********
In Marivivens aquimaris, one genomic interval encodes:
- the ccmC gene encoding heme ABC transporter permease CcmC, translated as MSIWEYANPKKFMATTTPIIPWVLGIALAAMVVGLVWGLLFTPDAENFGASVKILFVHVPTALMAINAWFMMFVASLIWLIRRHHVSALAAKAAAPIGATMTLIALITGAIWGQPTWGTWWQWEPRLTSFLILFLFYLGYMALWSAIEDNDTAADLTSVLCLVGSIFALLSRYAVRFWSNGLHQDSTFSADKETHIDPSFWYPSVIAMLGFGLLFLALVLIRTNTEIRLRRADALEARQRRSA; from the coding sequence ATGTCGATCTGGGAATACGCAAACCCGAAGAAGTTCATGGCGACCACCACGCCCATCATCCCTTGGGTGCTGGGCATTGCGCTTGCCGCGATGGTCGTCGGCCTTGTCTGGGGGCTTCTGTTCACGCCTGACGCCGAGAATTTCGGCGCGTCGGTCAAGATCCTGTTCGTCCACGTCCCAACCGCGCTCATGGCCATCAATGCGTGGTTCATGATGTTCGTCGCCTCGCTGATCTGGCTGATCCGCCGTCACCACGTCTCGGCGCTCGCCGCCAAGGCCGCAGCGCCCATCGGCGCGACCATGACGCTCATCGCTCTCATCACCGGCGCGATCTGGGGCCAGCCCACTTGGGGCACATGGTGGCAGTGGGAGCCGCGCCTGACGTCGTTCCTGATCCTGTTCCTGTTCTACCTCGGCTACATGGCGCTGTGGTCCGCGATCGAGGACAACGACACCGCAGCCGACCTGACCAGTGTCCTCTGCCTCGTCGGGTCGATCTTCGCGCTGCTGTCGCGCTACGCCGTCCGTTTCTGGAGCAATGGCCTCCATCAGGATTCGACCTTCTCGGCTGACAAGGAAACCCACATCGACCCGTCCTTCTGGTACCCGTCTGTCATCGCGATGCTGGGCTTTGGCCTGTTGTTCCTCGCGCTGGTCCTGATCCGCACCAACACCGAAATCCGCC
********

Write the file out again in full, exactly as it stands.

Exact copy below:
In Marivivens aquimaris, one genomic interval encodes:
- the ccmC gene encoding heme ABC transporter permease CcmC, translated as MSIWEYANPKKFMATTTPIIPWVLGIALAAMVVGLVWGLLFTPDAENFGASVKILFVHVPTALMAINAWFMMFVASLIWLIRRHHVSALAAKAAAPIGATMTLIALITGAIWGQPTWGTWWQWEPRLTSFLILFLFYLGYMALWSAIEDNDTAADLTSVLCLVGSIFALLSRYAVRFWSNGLHQDSTFSADKETHIDPSFWYPSVIAMLGFGLLFLALVLIRTNTEIRLRRADALEARQRRSA; from the coding sequence ATGTCGATCTGGGAATACGCAAACCCGAAGAAGTTCATGGCGACCACCACGCCCATCATCCCTTGGGTGCTGGGCATTGCGCTTGCCGCGATGGTCGTCGGCCTTGTCTGGGGGCTTCTGTTCACGCCTGACGCCGAGAATTTCGGCGCGTCGGTCAAGATCCTGTTCGTCCACGTCCCAACCGCGCTCATGGCCATCAATGCGTGGTTCATGATGTTCGTCGCCTCGCTGATCTGGCTGATCCGCCGTCACCACGTCTCGGCGCTCGCCGCCAAGGCCGCAGCGCCCATCGGCGCGACCATGACGCTCATCGCTCTCATCACCGGCGCGATCTGGGGCCAGCCCACTTGGGGCACATGGTGGCAGTGGGAGCCGCGCCTGACGTCGTTCCTGATCCTGTTCCTGTTCTACCTCGGCTACATGGCGCTGTGGTCCGCGATCGAGGACAACGACACCGCAGCCGACCTGACCAGTGTCCTCTGCCTCGTCGGGTCGATCTTCGCGCTGCTGTCGCGCTACGCCGTCCGTTTCTGGAGCAATGGCCTCCATCAGGATTCGACCTTCTCGGCTGACAAGGAAACCCACATCGACCCGTCCTTCTGGTACCCGTCTGTCATCGCGATGCTGGGCTTTGGCCTGTTGTTCCTCGCGCTGGTCCTGATCCGCACCAACACCGAAATCCGCC